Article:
4. We present a mechanistic mathematical model of immune checkpoint inhibitor therapy to address the oncological need for early, broadly applicable readouts (biomarkers) of patient response to immunotherapy. The model is built upon the complex biological and physical interactions between the immune system and cancer, and is informed using only standard-of-care CT. We have retrospectively applied the model to 245 patients from multiple clinical trials treated with anti–CTLA-4 or anti–PD-1/PD-L1 antibodies. We found that model parameters distinctly identified patients with common ( n = 18) and rare ( n = 10) malignancy types who benefited and did not benefit from these monotherapies with accuracy as high as 88% at first restaging (median 53 days). Further, the parameters successfully differentiated pseudo-progression from true progression, providing previously unidentified insights into the unique biophysical characteristics of pseudo-progression. Our mathematical model offers a clinically relevant tool for personalized oncology and for engineering immunotherapy regimens.
  5. Principal Component Analysis (PCA) is a standard dimensionality reduction technique, but it treats all samples uniformly, making it suboptimal for heterogeneous data that are increasingly common in modern settings. This paper proposes a PCA variant for samples with heterogeneous noise levels, i.e., heteroscedastic noise, that naturally arise when some of the data come from higher quality sources than others. The technique handles heteroscedasticity by incorporating it in the statistical model of a probabilistic PCA. The resulting optimization problem is an interesting nonconvex problem related to but not seemingly solved by singular value decomposition, and this paper derives an expectation maximization (EM) algorithm. Numerical experiments illustrate the benefits of using the proposed method to combine samples with heteroscedastic noise in a single analysis, as well as benefits of careful initialization for the EM algorithm.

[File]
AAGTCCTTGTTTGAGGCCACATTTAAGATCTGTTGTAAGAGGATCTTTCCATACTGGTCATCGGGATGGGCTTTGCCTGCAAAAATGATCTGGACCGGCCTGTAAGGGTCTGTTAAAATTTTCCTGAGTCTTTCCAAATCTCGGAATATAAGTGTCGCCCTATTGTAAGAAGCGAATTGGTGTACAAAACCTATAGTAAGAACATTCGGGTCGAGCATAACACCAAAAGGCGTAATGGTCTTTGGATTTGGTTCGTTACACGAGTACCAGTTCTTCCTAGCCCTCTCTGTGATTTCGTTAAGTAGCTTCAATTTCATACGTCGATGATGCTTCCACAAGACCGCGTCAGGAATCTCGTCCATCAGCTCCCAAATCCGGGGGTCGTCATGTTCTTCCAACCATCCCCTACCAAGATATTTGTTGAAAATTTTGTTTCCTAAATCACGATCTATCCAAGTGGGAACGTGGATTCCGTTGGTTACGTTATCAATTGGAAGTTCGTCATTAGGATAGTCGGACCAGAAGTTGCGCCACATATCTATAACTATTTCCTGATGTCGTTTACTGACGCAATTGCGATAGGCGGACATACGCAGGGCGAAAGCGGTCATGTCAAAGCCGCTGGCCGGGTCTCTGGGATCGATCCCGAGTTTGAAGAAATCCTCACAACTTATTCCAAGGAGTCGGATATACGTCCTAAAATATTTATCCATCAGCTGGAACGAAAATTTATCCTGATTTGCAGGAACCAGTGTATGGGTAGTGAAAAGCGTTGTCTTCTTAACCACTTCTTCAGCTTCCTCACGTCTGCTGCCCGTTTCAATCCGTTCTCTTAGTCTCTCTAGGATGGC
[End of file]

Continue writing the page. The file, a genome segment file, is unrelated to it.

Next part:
6. Principal Component Analysis (PCA) is a standard dimensionality reduction technique, but it treats all samples uniformly, making it suboptimal for heterogeneous data that are increasingly common in modern settings. This paper proposes a PCA variant for samples with heterogeneous noise levels, i.e., heteroscedastic noise, that naturally arise when some of the data come from higher quality sources than others. The technique handles heteroscedasticity by incorporating it in the statistical model of a probabilistic PCA. The resulting optimization problem is an interesting nonconvex problem related to but not seemingly solved by singular value decomposition, and this paper derives an expectation maximization (EM) algorithm. Numerical experiments illustrate the benefits of using the proposed method to combine samples with heteroscedastic noise in a single analysis, as well as benefits of careful initialization for the EM algorithm. Index Terms— Principal component analysis, heterogeneous data, maximum likelihood estimation, latent factors